Deciding where to build new homes and businesses is a tricky enterprise, with neighbourhood residents generally at odds with developers. Sometimes the residents are right; sometimes they’re wrong. But they always have a right to make their case.
So it’s welcome news that the Ontario Municipal Board (OMB) has rejected a developer’s cost claim, which could have had a chilling effect on future public participation.
A 300-member ratepayer group in Innisfil Township went to the board to fight plans to build a large resort, including condominiums, a hotel and a marina, on the shores of Lake Simcoe. They lost. Rather than walk away happy, the developer, Kimvar Enterprises, went after its opponents and their lawyers for $3.2 million in costs on the grounds that they had no case and needlessly dragged out the hearing.
OMB vice-chair, Jan Seaborn, disagreed. The ratepayers presented an “unconvincing case,” but they weren’t “frivolous or vexatious” and they shouldn’t have to pay for opposing the project, she ruled.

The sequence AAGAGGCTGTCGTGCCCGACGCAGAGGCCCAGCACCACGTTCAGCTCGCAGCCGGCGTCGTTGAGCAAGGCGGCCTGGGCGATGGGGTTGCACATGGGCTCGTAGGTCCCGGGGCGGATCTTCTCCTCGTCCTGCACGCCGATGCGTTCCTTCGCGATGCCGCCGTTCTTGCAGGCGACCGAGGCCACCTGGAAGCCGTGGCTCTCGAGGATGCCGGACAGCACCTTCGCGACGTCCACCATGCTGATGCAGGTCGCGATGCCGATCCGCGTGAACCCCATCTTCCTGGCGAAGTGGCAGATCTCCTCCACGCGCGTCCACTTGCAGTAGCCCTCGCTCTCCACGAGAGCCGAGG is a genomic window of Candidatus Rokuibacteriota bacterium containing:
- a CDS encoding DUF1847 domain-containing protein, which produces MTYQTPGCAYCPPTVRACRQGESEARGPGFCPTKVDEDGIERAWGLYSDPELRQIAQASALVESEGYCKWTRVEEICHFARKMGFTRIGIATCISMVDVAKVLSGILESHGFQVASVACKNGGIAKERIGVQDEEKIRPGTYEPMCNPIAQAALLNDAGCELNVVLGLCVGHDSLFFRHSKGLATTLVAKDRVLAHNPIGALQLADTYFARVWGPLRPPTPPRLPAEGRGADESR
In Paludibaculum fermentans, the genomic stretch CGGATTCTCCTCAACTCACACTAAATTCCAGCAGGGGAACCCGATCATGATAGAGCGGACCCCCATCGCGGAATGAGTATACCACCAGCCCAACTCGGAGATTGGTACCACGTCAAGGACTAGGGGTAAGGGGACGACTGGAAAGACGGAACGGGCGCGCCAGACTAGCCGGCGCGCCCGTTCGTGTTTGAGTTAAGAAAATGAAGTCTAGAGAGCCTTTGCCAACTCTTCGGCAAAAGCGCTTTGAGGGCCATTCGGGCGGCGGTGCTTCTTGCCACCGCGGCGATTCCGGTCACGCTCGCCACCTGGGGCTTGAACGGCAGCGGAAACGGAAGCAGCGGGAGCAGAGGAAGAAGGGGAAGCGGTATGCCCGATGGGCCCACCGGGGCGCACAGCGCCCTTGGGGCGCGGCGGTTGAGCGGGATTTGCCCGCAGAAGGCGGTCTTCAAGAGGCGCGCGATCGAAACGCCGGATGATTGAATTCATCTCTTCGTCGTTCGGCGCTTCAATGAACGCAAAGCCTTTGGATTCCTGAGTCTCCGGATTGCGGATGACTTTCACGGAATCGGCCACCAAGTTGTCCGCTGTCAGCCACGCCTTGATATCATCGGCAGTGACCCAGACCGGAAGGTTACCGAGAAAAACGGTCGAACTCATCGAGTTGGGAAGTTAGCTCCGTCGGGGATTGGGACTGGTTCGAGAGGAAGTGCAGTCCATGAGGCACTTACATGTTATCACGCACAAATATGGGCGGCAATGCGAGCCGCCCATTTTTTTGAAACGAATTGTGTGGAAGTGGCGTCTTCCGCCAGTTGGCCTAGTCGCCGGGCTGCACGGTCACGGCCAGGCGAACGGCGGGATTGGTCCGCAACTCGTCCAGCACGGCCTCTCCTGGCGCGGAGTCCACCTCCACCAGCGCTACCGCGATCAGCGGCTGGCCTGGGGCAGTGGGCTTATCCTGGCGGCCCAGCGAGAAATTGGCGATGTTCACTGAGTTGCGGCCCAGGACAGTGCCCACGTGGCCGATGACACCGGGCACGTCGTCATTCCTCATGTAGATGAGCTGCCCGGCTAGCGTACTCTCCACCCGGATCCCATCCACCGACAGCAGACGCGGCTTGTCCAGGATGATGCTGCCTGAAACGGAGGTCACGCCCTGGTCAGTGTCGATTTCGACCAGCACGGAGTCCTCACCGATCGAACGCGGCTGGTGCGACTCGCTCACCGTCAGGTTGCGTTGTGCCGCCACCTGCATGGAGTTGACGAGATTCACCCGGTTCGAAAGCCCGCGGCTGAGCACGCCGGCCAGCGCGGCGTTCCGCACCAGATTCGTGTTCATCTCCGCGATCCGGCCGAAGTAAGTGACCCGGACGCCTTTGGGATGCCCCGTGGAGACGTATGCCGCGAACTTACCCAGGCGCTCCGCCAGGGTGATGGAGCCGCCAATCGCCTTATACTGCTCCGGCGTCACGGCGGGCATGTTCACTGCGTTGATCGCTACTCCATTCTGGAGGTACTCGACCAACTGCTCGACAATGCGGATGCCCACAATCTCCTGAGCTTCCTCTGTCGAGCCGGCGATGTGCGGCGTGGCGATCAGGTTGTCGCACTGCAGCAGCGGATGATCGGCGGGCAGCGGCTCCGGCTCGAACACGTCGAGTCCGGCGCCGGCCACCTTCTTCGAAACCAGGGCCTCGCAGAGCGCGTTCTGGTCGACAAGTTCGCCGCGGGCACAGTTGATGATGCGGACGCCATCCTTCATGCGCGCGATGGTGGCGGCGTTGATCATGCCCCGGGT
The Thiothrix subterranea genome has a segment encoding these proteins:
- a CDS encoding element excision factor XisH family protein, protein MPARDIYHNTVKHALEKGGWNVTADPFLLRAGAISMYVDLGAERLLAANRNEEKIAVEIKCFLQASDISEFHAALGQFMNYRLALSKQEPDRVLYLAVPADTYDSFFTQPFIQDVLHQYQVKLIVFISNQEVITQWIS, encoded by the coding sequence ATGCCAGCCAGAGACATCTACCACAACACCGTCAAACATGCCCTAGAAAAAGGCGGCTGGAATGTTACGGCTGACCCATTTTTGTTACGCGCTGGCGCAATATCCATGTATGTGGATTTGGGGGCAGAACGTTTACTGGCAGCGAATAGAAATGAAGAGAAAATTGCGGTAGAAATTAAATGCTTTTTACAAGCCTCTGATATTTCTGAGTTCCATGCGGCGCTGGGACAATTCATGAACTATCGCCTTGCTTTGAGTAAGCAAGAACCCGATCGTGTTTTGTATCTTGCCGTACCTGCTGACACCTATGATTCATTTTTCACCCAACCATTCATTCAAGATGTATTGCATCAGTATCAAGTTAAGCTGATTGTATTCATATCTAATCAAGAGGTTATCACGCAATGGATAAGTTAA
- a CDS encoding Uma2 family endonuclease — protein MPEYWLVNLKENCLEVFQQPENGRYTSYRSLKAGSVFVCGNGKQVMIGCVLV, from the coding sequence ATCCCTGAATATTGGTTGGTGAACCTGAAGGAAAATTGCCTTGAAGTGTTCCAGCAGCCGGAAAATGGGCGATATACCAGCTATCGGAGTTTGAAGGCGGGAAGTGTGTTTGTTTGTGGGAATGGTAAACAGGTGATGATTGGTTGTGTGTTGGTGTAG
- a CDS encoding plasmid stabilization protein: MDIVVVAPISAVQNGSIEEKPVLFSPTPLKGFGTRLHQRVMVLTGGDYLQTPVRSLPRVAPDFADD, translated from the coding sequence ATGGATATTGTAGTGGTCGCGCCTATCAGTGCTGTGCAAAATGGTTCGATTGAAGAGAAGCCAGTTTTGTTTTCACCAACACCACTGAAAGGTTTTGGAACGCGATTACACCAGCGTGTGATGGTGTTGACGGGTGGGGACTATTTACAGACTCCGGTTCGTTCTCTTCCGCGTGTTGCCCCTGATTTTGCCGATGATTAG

This is good news for the ratepayers – and for future development in Ontario. The province plans to manage growth in the coming decades by concentrating new development in existing built-up areas. Conflict between developers and ratepayers is certain to intensify, so we need a dispassionate arbiter like the OMB. But appealing to the OMB must be an option for ratepayers, not just for deep-pocketed developers.
“Potential parties and the public should not be fearful of participating in Board proceedings,” said Seaborn. Her ruling has helped to ensure that.